Enterprises are facing emerging cyber risks daily. Recent breaches at digital giants like Equifax are making it impossible to ignore the need for sophisticated security measures at every level of an operation. This recent Equifax breach exposed the credit card records of as many as 143 million people. Analysts have since discovered that the Equifax breach actually occurred following five years of missed warning signs.
What is the big blind spot that even large enterprises like Equifax seem to be missing when it comes to cyber security and fraud prevention? One area that organizations and security officers need to turn their attention to is security information and event management (SIEM). SIEM resources combine security information management (SIM) with security event management (SEM) to provide real-time analysis based on what is detected by hardware and applications within a network. What SIEM technology essentially offers is a holistic approach to detecting and stopping security threats and fraud events.
A Glance at What SIEM Technology Offers
The main function of SIEM resources is to log security data and generate activity reports. In other words, any software or hardware that has SIEM technology incorporated into it acts like a watchdog that can detect unauthorized or atypical activity within a network or environment. Rules that identify suspicious events are based on both data’s real-time activity and historical context. Here are the key functions of a SIEM system:
- Produce relevant and readable data regarding an enterprise’s security
- Collect data into a central spot
- Allow data from multiple locations to be seen from a central viewpoint
SIEM makes it possible for an analysis to be made based on trends that are observed from data in multiple spots. Having the ability to observe multiple sectors of a network or environment from one spot makes it easier to take a defensive posture. It also makes it much more obvious when a fraud attempt is being launched.
Where Does a SIEM System Get Data From?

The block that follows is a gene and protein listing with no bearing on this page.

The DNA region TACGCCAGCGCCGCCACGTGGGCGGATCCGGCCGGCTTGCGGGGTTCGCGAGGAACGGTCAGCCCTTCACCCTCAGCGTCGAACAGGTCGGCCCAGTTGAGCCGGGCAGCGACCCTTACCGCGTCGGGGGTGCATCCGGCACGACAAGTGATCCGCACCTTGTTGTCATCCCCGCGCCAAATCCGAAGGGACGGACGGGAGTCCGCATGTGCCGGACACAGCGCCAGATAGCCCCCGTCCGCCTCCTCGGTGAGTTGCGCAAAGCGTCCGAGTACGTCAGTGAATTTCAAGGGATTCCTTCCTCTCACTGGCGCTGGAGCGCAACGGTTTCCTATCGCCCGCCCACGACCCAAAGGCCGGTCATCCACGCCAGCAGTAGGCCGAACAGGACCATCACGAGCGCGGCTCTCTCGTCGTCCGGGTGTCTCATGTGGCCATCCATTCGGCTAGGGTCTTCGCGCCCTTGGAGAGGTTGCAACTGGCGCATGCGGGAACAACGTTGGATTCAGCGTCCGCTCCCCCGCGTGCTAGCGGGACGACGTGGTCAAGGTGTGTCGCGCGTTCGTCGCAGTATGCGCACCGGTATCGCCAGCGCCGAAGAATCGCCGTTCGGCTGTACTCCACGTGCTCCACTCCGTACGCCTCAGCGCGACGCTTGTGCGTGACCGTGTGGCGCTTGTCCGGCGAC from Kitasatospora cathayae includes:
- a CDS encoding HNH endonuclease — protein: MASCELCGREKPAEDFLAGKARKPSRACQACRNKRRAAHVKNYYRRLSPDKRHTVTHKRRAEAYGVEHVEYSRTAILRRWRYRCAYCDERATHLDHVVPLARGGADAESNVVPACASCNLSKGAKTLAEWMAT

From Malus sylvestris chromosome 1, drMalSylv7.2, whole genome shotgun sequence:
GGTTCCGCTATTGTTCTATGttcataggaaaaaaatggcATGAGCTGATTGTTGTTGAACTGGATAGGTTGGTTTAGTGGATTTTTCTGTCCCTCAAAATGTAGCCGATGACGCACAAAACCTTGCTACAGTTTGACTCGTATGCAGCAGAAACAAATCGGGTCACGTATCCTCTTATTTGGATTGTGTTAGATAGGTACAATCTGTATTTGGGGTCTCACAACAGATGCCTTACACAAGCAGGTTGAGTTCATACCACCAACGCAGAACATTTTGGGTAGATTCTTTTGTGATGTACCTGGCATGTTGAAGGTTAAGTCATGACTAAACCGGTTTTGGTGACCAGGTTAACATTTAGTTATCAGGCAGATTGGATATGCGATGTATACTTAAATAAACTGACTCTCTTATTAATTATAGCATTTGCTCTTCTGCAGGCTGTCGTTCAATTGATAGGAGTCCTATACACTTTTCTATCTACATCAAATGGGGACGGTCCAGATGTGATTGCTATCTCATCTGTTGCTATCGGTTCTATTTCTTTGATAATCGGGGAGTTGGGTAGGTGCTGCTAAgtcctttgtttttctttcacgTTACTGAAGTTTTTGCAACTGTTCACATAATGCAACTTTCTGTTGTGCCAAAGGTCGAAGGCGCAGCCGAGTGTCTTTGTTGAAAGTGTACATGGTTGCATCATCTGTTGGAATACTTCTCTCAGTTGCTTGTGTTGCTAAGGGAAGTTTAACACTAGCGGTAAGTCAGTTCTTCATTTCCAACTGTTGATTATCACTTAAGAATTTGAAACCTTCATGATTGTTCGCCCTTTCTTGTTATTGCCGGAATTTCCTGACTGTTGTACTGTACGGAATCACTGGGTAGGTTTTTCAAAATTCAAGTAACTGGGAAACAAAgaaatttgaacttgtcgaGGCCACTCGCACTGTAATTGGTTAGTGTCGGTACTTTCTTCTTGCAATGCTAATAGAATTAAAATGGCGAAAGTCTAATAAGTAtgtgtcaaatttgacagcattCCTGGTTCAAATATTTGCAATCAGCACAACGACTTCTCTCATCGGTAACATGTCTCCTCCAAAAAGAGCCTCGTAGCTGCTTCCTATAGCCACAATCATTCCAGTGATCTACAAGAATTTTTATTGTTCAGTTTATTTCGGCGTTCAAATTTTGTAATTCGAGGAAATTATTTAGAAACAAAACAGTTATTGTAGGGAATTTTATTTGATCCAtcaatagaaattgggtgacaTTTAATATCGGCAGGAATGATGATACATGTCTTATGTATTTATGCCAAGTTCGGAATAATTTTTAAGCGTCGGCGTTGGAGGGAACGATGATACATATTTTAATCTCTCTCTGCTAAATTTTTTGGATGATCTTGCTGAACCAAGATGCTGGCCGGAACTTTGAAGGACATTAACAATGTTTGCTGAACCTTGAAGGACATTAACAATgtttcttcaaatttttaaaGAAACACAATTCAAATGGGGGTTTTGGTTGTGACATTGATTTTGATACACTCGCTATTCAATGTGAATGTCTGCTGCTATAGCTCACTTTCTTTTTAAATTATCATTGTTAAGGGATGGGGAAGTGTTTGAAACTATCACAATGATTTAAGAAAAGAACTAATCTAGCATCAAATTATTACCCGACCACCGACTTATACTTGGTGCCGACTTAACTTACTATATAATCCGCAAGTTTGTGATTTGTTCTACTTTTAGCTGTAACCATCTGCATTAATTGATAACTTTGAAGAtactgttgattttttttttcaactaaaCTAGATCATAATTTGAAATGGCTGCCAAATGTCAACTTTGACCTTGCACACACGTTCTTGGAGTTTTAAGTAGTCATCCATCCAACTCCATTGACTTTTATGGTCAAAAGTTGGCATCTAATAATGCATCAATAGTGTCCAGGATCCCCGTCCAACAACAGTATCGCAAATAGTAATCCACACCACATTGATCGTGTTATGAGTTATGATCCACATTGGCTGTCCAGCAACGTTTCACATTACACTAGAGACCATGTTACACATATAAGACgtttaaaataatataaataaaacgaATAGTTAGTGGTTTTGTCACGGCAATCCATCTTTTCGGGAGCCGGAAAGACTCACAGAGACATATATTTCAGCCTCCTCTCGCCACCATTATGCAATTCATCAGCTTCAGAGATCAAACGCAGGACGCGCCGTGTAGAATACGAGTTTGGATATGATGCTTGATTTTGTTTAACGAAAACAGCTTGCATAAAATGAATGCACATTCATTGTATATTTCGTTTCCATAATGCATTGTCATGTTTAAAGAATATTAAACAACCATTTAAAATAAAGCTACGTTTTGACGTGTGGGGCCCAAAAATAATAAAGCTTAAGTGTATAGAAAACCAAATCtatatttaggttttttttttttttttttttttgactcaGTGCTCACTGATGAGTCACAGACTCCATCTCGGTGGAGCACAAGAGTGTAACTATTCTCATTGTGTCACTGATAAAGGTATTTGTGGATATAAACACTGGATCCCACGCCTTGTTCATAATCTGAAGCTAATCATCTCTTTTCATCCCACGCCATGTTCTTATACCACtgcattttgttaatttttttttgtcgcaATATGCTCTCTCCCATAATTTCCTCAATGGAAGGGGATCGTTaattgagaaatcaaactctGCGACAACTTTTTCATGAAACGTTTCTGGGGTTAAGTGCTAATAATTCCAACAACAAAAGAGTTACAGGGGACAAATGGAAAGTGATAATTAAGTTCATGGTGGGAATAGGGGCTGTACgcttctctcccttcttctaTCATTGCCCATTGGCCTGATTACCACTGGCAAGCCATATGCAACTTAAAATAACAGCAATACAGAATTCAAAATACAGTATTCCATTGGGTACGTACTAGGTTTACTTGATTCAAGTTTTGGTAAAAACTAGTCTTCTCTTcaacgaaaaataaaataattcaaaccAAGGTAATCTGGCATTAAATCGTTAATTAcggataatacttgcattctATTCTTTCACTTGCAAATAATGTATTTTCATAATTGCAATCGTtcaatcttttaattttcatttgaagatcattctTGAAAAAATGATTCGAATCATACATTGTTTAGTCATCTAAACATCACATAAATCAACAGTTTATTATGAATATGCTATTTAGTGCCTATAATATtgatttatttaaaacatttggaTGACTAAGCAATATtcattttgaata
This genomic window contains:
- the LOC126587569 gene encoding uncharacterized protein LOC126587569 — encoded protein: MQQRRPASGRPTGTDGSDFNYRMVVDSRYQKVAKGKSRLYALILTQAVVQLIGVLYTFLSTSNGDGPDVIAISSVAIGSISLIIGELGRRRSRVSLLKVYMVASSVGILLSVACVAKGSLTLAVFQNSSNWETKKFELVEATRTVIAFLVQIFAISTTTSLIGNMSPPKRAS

A SIEM system collects data from multiple sources. The list of sources can include servers, end-user devices, hardware, equipment, firewalls and specialized security systems. Every event that happens in these pockets is then forwarded to something that works like a central command station within the SIEM system. Any anomalies or red flags are given an automatic inspection. The success of a SIEM system depends in large part on how effectively the administrator or manager of that system has created a baseline for events. Creating a profile for normal and permissible functions is the key to successfully setting off the correct chain of events when something out of the ordinary occurs.
A Last Look at SIEM
SIEM has conventionally been something that larger enterprise that are faced with strict compliance regulations have used. However, the widespread fraud that is occurring throughout all industries is causing this resource to become commonly used by enterprises of all sizes. Why is SIEM essential for every type of enterprise? SIEM systems have three main functions. Here’s what an enterprise gets when it adds SIEM to its network:
- Quicker identification
- Faster and more accurate analysis
- Faster and more effective recovery
The key thing to remember is that SIEM offers reporting on data that’s been ingested from input channels throughout a network. This technology differs from other types of security programs and monitoring systems because it offers a centralized dashboard that factors in baselines, past activity and relationships between pieces of data to detect fraud attempts in real time. Anything less simply can’t keep enterprises protected at the levels that are necessary to combat sophisticated fraud.